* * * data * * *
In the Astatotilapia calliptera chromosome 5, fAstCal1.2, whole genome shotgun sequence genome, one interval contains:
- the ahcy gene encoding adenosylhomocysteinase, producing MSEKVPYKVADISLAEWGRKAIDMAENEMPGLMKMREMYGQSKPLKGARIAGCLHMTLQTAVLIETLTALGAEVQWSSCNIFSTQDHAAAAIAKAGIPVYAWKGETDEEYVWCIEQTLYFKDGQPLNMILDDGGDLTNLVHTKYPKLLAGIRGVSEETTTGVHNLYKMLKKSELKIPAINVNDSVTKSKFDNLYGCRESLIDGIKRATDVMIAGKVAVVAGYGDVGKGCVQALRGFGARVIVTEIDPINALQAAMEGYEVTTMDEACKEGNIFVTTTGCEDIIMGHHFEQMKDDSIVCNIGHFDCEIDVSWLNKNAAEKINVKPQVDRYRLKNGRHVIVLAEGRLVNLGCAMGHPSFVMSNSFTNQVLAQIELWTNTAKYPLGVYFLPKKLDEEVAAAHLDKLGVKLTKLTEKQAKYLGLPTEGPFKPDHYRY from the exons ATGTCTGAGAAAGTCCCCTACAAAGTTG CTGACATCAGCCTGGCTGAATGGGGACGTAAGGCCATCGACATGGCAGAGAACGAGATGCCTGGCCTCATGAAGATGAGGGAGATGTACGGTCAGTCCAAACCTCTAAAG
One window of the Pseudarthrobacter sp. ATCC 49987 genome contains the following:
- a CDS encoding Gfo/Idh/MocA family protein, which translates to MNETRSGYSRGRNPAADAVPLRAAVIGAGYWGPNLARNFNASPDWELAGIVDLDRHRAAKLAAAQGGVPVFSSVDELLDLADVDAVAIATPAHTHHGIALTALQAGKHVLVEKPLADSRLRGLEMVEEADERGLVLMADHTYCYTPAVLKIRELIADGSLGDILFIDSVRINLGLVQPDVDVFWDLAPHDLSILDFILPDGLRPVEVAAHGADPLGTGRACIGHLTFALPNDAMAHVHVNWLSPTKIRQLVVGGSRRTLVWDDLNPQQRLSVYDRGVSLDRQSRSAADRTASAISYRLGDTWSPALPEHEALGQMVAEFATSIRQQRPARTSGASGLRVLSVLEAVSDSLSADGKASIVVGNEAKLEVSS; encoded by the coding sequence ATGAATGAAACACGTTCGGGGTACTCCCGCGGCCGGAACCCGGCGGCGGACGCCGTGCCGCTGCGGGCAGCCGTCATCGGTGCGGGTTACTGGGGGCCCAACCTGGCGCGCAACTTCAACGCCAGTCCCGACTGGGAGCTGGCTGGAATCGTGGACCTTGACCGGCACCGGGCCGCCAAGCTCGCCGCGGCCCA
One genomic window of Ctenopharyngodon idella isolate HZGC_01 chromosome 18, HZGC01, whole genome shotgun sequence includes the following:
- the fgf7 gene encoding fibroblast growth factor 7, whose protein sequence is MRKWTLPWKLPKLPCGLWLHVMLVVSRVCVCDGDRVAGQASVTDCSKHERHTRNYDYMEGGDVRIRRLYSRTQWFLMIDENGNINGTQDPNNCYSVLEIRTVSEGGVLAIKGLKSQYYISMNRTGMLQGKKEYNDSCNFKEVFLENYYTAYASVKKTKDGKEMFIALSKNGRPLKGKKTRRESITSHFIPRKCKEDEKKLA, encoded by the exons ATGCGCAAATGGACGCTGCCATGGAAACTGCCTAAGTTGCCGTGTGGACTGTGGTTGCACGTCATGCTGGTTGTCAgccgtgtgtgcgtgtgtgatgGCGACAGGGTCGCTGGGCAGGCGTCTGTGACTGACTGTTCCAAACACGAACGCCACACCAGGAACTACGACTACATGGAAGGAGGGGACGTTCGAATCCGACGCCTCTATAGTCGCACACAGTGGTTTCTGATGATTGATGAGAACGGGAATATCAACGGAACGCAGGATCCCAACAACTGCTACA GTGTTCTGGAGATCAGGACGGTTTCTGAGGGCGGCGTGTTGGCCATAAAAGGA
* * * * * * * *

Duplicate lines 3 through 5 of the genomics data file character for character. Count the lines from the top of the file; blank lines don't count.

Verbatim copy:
One window of the Pseudarthrobacter sp. ATCC 49987 genome contains the following:
- a CDS encoding Gfo/Idh/MocA family protein, which translates to MNETRSGYSRGRNPAADAVPLRAAVIGAGYWGPNLARNFNASPDWELAGIVDLDRHRAAKLAAAQGGVPVFSSVDELLDLADVDAVAIATPAHTHHGIALTALQAGKHVLVEKPLADSRLRGLEMVEEADERGLVLMADHTYCYTPAVLKIRELIADGSLGDILFIDSVRINLGLVQPDVDVFWDLAPHDLSILDFILPDGLRPVEVAAHGADPLGTGRACIGHLTFALPNDAMAHVHVNWLSPTKIRQLVVGGSRRTLVWDDLNPQQRLSVYDRGVSLDRQSRSAADRTASAISYRLGDTWSPALPEHEALGQMVAEFATSIRQQRPARTSGASGLRVLSVLEAVSDSLSADGKASIVVGNEAKLEVSS; encoded by the coding sequence ATGAATGAAACACGTTCGGGGTACTCCCGCGGCCGGAACCCGGCGGCGGACGCCGTGCCGCTGCGGGCAGCCGTCATCGGTGCGGGTTACTGGGGGCCCAACCTGGCGCGCAACTTCAACGCCAGTCCCGACTGGGAGCTGGCTGGAATCGTGGACCTTGACCGGCACCGGGCCGCCAAGCTCGCCGCGGCCCA
One genomic window of Ctenopharyngodon idella isolate HZGC_01 chromosome 18, HZGC01, whole genome shotgun sequence includes the following: